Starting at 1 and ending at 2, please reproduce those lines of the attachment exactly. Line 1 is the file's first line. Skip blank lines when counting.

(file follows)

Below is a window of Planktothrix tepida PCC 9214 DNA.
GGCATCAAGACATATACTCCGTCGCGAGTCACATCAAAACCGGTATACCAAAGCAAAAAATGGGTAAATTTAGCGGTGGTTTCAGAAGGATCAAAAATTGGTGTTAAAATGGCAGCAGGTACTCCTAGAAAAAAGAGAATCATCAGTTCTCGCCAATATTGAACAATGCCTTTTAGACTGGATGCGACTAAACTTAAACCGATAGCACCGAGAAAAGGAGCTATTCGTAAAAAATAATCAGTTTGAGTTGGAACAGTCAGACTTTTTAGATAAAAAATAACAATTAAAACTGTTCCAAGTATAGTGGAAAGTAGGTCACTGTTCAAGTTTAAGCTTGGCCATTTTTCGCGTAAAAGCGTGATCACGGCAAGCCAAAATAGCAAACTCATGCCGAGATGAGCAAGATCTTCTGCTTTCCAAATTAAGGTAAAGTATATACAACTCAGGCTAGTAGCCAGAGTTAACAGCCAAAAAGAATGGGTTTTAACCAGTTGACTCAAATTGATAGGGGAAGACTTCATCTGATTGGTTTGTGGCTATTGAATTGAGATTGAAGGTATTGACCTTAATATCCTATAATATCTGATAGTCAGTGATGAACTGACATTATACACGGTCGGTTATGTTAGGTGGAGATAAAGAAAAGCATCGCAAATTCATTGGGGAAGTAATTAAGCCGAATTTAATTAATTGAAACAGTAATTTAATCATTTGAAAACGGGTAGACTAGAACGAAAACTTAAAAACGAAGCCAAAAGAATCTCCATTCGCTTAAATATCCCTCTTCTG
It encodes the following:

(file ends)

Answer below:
Below is a window of Planktothrix tepida PCC 9214 DNA.
GGCATCAAGACATATACTCCGTCGCGAGTCACATCAAAACCGGTATACCAAAGCAAAAAATGGGTAAATTTAGCGGTGGTTTCAGAAGGATCAAAAATTGGTGTTAAAATGGCAGCAGGTACTCCTAGAAAAAAGAGAATCATCAGTTCTCGCCAATATTGAACAATGCCTTTTAGACTGGATGCGACTAAACTTAAACCGATAGCACCGAGAAAAGGAGCTATTCGTAAAAAATAATCAGTTTGAGTTGGAACAGTCAGACTTTTTAGATAAAAAATAACAATTAAAACTGTTCCAAGTATAGTGGAAAGTAGGTCACTGTTCAAGTTTAAGCTTGGCCATTTTTCGCGTAAAAGCGTGATCACGGCAAGCCAAAATAGCAAACTCATGCCGAGATGAGCAAGATCTTCTGCTTTCCAAATTAAGGTAAAGTATATACAACTCAGGCTAGTAGCCAGAGTTAACAGCCAAAAAGAATGGGTTTTAACCAGTTGACTCAAATTGATAGGGGAAGACTTCATCTGATTGGTTTGTGGCTATTGAATTGAGATTGAAGGTATTGACCTTAATATCCTATAATATCTGATAGTCAGTGATGAACTGACATTATACACGGTCGGTTATGTTAGGTGGAGATAAAGAAAAGCATCGCAAATTCATTGGGGAAGTAATTAAGCCGAATTTAATTAATTGAAACAGTAATTTAATCATTTGAAAACGGGTAGACTAGAACGAAAACTTAAAAACGAAGCCAAAAGAATCTCCATTCGCTTAAATATCCCTCTTCTG